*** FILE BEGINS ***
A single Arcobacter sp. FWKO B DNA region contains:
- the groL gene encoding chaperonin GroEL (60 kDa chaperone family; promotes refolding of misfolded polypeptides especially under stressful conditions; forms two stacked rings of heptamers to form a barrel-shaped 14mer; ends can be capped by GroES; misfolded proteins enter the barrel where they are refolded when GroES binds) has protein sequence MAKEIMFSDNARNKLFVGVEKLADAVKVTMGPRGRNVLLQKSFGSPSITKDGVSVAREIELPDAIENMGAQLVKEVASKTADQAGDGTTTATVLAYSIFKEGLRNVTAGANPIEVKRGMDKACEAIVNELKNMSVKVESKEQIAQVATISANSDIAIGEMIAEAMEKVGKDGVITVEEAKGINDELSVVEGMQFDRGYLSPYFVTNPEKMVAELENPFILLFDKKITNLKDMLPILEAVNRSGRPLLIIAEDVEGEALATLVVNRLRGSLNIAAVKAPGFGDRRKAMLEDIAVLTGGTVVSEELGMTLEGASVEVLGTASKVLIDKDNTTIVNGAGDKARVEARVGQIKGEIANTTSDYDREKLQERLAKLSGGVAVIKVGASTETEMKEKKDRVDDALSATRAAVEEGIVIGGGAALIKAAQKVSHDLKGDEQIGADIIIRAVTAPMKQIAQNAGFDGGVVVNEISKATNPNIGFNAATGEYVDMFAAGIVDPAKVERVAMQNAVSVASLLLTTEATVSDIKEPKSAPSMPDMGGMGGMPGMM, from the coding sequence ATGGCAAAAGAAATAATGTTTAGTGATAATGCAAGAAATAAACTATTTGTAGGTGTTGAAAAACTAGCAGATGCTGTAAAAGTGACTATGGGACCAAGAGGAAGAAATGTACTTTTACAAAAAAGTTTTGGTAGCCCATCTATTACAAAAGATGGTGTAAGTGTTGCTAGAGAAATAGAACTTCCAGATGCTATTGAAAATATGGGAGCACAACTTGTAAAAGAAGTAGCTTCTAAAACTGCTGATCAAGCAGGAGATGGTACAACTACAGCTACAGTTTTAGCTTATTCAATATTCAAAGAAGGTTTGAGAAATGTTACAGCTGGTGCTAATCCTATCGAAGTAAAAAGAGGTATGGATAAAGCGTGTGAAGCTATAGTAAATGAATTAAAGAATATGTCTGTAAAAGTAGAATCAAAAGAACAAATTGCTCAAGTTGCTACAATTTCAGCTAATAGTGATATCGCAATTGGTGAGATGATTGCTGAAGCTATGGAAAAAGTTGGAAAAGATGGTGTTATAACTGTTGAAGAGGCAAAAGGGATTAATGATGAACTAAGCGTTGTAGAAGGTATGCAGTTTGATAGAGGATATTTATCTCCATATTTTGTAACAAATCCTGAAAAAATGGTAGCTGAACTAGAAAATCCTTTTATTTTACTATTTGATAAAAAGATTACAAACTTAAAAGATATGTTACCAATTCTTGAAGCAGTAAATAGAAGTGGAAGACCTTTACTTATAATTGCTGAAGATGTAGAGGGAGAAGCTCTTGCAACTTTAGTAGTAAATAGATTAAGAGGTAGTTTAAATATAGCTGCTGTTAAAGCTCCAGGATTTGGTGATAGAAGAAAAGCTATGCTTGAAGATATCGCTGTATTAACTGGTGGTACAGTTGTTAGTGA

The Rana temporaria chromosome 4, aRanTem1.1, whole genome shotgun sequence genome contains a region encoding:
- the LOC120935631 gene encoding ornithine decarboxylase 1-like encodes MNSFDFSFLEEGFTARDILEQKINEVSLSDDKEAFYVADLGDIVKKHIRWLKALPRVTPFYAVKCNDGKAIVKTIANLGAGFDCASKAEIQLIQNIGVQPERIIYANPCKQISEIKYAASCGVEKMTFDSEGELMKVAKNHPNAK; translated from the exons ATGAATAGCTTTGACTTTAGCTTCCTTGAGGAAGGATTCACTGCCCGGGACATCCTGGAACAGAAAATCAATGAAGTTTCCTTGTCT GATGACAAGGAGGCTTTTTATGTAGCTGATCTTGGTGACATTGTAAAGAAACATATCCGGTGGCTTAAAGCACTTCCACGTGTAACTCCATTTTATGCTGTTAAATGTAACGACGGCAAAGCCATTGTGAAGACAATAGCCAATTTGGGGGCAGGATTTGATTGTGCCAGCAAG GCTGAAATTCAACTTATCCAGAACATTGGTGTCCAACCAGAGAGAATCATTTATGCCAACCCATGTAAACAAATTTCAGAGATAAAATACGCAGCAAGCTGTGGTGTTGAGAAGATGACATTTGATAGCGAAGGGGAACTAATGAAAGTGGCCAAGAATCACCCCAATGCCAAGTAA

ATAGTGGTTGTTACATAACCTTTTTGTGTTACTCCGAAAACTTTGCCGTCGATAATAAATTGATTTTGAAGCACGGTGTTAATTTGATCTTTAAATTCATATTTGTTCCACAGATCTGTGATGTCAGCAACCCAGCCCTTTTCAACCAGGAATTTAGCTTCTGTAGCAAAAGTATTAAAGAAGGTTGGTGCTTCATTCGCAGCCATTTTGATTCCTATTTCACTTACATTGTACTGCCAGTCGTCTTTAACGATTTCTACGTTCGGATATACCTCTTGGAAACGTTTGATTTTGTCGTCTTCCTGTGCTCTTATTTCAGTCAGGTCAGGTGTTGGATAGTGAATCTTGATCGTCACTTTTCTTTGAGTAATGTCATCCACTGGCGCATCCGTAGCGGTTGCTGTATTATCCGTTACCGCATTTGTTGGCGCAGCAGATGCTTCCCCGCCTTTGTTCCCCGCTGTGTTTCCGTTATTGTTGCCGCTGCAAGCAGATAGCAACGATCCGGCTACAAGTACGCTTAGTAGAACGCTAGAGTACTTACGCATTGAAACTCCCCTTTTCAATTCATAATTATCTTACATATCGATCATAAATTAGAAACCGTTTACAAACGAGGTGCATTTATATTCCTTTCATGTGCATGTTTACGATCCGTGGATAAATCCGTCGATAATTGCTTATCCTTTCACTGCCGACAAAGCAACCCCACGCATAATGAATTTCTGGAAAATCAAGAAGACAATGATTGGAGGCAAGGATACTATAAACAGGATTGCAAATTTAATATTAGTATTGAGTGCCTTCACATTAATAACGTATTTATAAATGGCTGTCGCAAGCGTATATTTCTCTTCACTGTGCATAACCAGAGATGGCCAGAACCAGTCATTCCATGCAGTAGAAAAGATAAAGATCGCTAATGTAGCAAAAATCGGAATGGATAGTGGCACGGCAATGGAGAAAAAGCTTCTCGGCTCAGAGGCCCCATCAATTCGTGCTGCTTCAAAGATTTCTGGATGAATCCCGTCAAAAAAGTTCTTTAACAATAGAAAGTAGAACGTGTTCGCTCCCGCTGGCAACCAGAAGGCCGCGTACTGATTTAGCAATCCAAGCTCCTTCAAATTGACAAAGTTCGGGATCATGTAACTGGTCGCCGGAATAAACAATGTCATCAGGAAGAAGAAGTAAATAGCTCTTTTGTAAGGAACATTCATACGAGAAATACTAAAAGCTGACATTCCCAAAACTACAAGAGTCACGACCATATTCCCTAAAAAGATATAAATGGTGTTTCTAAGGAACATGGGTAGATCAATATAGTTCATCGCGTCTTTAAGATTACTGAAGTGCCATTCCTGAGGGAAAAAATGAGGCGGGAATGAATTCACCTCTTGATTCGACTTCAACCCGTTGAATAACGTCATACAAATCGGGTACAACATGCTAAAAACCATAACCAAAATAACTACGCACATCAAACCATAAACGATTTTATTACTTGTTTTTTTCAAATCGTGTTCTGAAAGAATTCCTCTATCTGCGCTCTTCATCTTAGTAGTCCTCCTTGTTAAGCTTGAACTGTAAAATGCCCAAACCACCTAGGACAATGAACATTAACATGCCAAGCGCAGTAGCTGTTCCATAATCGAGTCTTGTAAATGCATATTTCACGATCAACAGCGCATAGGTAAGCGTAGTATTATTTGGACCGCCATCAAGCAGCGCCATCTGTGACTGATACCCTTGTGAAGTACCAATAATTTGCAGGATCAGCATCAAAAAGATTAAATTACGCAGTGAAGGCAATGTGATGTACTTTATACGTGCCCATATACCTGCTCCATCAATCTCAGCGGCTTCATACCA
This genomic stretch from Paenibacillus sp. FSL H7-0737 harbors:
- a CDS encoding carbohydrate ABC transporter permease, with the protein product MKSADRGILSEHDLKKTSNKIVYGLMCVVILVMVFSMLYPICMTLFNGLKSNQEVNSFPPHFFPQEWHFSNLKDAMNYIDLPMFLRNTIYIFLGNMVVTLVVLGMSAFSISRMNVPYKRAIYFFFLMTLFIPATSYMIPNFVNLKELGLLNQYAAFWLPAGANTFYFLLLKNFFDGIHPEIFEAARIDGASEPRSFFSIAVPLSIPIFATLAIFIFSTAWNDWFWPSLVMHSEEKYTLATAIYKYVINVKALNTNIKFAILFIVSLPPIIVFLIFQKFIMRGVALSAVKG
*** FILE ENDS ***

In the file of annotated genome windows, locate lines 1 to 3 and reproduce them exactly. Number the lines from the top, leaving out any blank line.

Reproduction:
A single Arcobacter sp. FWKO B DNA region contains:
- the groL gene encoding chaperonin GroEL (60 kDa chaperone family; promotes refolding of misfolded polypeptides especially under stressful conditions; forms two stacked rings of heptamers to form a barrel-shaped 14mer; ends can be capped by GroES; misfolded proteins enter the barrel where they are refolded when GroES binds) has protein sequence MAKEIMFSDNARNKLFVGVEKLADAVKVTMGPRGRNVLLQKSFGSPSITKDGVSVAREIELPDAIENMGAQLVKEVASKTADQAGDGTTTATVLAYSIFKEGLRNVTAGANPIEVKRGMDKACEAIVNELKNMSVKVESKEQIAQVATISANSDIAIGEMIAEAMEKVGKDGVITVEEAKGINDELSVVEGMQFDRGYLSPYFVTNPEKMVAELENPFILLFDKKITNLKDMLPILEAVNRSGRPLLIIAEDVEGEALATLVVNRLRGSLNIAAVKAPGFGDRRKAMLEDIAVLTGGTVVSEELGMTLEGASVEVLGTASKVLIDKDNTTIVNGAGDKARVEARVGQIKGEIANTTSDYDREKLQERLAKLSGGVAVIKVGASTETEMKEKKDRVDDALSATRAAVEEGIVIGGGAALIKAAQKVSHDLKGDEQIGADIIIRAVTAPMKQIAQNAGFDGGVVVNEISKATNPNIGFNAATGEYVDMFAAGIVDPAKVERVAMQNAVSVASLLLTTEATVSDIKEPKSAPSMPDMGGMGGMPGMM, from the coding sequence ATGGCAAAAGAAATAATGTTTAGTGATAATGCAAGAAATAAACTATTTGTAGGTGTTGAAAAACTAGCAGATGCTGTAAAAGTGACTATGGGACCAAGAGGAAGAAATGTACTTTTACAAAAAAGTTTTGGTAGCCCATCTATTACAAAAGATGGTGTAAGTGTTGCTAGAGAAATAGAACTTCCAGATGCTATTGAAAATATGGGAGCACAACTTGTAAAAGAAGTAGCTTCTAAAACTGCTGATCAAGCAGGAGATGGTACAACTACAGCTACAGTTTTAGCTTATTCAATATTCAAAGAAGGTTTGAGAAATGTTACAGCTGGTGCTAATCCTATCGAAGTAAAAAGAGGTATGGATAAAGCGTGTGAAGCTATAGTAAATGAATTAAAGAATATGTCTGTAAAAGTAGAATCAAAAGAACAAATTGCTCAAGTTGCTACAATTTCAGCTAATAGTGATATCGCAATTGGTGAGATGATTGCTGAAGCTATGGAAAAAGTTGGAAAAGATGGTGTTATAACTGTTGAAGAGGCAAAAGGGATTAATGATGAACTAAGCGTTGTAGAAGGTATGCAGTTTGATAGAGGATATTTATCTCCATATTTTGTAACAAATCCTGAAAAAATGGTAGCTGAACTAGAAAATCCTTTTATTTTACTATTTGATAAAAAGATTACAAACTTAAAAGATATGTTACCAATTCTTGAAGCAGTAAATAGAAGTGGAAGACCTTTACTTATAATTGCTGAAGATGTAGAGGGAGAAGCTCTTGCAACTTTAGTAGTAAATAGATTAAGAGGTAGTTTAAATATAGCTGCTGTTAAAGCTCCAGGATTTGGTGATAGAAGAAAAGCTATGCTTGAAGATATCGCTGTATTAACTGGTGGTACAGTTGTTAGTGA

The Rana temporaria chromosome 4, aRanTem1.1, whole genome shotgun sequence genome contains a region encoding: